UK: No-deal exit is a distinct possibility - Standard Chartered
"While most UK parliamentarians are against a no-deal exit outcome, it remains a distinct possibility given that it is the default outcome if no alternative agreement is reached by 29 March," notes Christopher Graham, an economist at Standard Chartered Bank.
"Parliament could apply political pressure on the government to rule out a no-deal exit, such as by amending the meaningful vote (to rule out no deal or even revoke Article 50), holding up other key pieces of legislation, or proposing a motion of no confidence in the government. If a no-deal exit occurred, there would be no 21-month transition period for the UK, but still potential for specific deals to be brokered between the UK and EU to extend or replicate existing bilateral arrangements in key areas of concern to both sides."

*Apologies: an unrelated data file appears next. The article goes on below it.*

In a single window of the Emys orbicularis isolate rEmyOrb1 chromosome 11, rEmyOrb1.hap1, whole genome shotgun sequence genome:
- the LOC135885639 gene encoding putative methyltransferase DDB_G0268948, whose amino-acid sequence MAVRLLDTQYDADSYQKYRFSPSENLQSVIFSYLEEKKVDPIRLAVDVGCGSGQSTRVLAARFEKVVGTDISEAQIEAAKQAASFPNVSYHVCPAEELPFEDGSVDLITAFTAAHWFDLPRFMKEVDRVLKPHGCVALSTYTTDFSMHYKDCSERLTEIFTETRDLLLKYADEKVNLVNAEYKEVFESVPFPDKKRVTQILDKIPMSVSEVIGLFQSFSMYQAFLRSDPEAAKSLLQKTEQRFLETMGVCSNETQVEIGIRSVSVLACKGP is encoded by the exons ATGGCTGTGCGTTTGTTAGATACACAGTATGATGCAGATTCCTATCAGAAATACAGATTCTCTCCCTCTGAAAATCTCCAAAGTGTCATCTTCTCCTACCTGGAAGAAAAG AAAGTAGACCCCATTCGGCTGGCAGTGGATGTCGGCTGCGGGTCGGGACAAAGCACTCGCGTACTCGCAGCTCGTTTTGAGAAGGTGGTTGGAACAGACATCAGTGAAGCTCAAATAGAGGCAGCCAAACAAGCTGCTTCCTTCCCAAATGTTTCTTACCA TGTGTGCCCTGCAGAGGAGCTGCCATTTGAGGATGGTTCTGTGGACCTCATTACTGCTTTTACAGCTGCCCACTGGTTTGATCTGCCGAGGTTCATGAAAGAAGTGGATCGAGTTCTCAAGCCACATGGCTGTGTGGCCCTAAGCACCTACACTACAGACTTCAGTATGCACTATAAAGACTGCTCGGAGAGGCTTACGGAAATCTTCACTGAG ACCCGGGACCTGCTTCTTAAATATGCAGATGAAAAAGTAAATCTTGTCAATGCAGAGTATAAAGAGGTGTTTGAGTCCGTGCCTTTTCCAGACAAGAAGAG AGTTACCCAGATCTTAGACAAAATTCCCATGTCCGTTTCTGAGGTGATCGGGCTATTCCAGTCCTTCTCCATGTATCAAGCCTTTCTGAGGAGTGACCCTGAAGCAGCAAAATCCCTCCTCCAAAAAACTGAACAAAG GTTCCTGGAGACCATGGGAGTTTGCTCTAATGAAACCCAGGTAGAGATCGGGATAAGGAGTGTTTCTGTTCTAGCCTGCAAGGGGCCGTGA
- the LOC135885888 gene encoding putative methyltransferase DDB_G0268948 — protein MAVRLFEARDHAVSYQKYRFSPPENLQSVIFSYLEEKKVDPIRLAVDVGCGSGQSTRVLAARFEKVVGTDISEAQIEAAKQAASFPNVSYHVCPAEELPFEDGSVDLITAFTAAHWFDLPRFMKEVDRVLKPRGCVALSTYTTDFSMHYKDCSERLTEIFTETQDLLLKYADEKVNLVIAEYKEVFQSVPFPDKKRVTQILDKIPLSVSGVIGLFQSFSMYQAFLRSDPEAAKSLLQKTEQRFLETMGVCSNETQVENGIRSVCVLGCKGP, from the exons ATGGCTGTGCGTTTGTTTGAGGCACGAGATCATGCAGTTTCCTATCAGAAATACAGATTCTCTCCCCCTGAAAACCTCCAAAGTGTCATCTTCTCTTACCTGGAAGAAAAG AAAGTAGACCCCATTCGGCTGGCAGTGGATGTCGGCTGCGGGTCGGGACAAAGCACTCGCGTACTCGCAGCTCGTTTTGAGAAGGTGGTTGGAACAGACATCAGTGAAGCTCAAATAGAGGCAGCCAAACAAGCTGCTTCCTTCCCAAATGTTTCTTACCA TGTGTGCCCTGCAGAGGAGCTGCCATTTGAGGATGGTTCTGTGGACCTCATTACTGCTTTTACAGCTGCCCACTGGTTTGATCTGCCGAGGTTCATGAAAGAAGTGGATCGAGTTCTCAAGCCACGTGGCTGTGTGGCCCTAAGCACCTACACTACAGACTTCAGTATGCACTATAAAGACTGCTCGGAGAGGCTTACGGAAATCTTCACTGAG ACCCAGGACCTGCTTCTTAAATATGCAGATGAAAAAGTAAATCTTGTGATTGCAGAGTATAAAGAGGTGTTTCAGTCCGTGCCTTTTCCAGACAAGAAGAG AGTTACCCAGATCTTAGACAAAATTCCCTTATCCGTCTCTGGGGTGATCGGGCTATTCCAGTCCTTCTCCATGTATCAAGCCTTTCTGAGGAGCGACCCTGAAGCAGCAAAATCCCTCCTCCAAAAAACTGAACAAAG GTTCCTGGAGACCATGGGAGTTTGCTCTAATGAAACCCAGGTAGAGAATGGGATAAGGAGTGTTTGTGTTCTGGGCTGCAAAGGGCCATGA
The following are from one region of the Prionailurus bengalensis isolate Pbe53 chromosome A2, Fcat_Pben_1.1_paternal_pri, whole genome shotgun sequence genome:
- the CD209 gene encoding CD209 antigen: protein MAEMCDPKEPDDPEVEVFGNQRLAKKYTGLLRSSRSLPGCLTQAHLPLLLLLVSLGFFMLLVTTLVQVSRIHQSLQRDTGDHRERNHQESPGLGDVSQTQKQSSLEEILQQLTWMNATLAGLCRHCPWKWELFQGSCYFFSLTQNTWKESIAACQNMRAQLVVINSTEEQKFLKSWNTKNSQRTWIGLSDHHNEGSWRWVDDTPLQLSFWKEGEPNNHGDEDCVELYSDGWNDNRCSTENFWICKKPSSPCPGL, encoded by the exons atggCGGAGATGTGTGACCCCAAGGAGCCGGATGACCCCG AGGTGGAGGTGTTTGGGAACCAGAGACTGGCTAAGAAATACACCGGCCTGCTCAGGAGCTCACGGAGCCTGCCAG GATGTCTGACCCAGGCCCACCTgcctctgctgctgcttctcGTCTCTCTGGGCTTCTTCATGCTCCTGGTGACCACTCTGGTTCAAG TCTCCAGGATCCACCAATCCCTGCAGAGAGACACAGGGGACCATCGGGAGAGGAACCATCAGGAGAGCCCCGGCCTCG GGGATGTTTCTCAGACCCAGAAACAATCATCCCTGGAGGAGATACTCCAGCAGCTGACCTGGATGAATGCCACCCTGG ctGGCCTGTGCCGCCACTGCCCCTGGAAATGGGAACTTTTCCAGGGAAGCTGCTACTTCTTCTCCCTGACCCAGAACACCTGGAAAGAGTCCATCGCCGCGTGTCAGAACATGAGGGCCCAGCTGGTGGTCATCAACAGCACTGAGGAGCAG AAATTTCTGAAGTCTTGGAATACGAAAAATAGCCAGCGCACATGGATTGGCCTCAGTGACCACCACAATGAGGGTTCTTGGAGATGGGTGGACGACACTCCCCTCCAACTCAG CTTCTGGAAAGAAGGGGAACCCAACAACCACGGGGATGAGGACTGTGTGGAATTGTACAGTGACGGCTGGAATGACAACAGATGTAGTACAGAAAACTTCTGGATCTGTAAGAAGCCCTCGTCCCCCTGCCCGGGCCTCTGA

"The economic impact will depend on how authorities plan for a no-deal exit between now and 29 March, whether they implement adequate safeguards for the worst-hit sectors of the UK economy, and the fiscal and monetary policy response delivered in the aftermath. However, it will be difficult to avoid at least one quarter of negative growth, in our view, and recession risks are high."